Comic Art Propaganda: A Graphic History

Photo: Courtesy St. Martin's Griffin (4)

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Yes, the US military really did produce a cartoon instructional manual about Don’t Ask, Don’t Tell. And the American government is by no means the only entity to use cartoons in humorless way.

Indeed, if you’re going to shove your political agenda down people’s throats, there may be no more entertaining method than comics. Which is precisely why Comic Art Propaganda: A Graphic History is so inviting and unnerving. In this collection of cartoon agitprop, Fredrik Strömberg, a Swedish comics expert, surveys everything from evangelical Archie strips and hysterical Cold War fantasies to ’70s feminist comics and 9/11 kitsch. Much of the material is laughable, but artifacts like legendary cartoonist Milt Caniff’s wartime pamphlet “How to Spot a Jap” remain vivid illustrations of comics’ inflammatory potential.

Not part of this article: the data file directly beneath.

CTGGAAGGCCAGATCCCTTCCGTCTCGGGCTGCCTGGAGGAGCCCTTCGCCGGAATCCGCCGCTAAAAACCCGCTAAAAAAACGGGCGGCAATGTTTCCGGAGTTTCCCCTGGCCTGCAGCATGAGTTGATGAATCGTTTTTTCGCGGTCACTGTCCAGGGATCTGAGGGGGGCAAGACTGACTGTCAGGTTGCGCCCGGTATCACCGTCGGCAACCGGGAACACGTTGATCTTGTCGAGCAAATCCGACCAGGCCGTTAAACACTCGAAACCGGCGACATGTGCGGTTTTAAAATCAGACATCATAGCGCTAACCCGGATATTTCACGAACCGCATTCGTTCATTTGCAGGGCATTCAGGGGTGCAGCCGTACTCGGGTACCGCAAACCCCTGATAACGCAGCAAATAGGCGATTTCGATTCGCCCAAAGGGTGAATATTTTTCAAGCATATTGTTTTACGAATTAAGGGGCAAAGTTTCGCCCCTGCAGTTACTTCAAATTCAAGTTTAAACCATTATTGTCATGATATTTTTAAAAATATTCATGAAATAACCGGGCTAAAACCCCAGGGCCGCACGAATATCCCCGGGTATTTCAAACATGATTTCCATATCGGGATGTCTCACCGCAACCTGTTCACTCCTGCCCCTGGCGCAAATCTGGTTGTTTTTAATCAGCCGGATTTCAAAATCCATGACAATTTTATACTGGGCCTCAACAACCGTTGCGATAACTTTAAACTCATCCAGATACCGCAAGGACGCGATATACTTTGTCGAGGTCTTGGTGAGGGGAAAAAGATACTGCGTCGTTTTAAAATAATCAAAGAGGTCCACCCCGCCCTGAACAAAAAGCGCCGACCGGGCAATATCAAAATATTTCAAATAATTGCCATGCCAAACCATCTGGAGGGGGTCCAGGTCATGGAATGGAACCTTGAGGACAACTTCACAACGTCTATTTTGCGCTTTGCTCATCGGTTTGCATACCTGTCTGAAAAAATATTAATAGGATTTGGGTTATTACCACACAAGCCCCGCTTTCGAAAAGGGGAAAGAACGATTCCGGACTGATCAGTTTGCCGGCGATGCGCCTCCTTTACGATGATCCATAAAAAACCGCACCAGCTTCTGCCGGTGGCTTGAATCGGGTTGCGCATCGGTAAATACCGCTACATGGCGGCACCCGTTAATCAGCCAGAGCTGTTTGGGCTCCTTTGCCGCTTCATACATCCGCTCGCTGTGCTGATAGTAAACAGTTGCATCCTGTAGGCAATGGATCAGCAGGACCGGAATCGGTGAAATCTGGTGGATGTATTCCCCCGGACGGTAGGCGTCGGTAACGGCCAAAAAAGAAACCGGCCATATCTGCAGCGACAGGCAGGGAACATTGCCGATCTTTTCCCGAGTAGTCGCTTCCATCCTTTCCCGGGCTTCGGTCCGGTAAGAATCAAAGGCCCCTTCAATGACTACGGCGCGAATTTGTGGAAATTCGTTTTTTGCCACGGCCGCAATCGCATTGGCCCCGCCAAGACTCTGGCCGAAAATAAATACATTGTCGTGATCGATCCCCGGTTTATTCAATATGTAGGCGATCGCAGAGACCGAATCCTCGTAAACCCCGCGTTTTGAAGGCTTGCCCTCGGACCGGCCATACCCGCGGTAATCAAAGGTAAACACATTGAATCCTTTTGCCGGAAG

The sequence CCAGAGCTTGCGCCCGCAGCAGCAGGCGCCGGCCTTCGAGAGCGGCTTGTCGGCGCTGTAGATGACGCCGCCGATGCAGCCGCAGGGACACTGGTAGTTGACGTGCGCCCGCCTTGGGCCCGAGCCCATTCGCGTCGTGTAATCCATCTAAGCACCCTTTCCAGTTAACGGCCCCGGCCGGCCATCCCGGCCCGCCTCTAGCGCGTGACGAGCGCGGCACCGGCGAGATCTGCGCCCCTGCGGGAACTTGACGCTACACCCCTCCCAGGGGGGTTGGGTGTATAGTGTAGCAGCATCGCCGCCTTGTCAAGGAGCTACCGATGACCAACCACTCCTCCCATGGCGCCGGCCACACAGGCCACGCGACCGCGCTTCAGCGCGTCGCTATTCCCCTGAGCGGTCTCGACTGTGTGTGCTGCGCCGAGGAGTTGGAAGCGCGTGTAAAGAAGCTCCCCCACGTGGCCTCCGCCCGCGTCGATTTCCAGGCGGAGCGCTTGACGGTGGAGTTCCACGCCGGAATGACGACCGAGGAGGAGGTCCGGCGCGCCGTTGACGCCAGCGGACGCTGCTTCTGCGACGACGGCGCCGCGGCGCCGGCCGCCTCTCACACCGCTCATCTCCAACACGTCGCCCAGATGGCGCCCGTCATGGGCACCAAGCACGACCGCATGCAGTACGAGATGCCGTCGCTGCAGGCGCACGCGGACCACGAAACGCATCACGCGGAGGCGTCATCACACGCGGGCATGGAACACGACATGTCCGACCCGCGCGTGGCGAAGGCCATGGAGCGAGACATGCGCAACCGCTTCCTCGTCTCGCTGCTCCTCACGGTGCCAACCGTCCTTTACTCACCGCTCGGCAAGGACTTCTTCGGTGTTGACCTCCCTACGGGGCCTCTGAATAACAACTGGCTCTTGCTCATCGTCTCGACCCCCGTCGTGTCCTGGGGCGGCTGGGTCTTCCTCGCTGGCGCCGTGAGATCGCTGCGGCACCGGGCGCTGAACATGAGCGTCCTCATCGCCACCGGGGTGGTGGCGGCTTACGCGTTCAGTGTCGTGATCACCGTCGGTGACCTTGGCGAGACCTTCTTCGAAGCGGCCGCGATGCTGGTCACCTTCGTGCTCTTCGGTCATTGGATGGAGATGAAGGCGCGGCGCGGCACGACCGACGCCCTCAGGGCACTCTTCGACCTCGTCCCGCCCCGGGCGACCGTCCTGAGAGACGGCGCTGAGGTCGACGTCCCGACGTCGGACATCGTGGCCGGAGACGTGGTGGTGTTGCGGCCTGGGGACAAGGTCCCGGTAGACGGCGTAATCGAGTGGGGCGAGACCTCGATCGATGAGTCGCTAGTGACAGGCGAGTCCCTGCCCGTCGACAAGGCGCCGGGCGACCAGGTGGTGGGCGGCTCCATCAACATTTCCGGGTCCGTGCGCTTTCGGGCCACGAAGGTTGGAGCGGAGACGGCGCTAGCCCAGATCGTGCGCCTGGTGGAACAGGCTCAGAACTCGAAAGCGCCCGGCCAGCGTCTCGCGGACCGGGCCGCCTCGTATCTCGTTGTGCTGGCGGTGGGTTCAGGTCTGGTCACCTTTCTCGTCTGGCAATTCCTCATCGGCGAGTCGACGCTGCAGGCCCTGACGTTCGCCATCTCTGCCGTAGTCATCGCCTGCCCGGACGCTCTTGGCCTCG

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In "News Is Just Like Waste Management," we unpack what the coronavirus crisis has meant for journalism, including Mother Jones’, and how we can rise to the challenge. If you're able to, this is a critical moment to support our nonprofit journalism with a donation: We've scoured our budget and made the cuts we can without impairing our mission, and we hope to raise $400,000 from our community of online readers to help keep our big reporting projects going because this extraordinary pandemic-plus-election year is no time to pull back.

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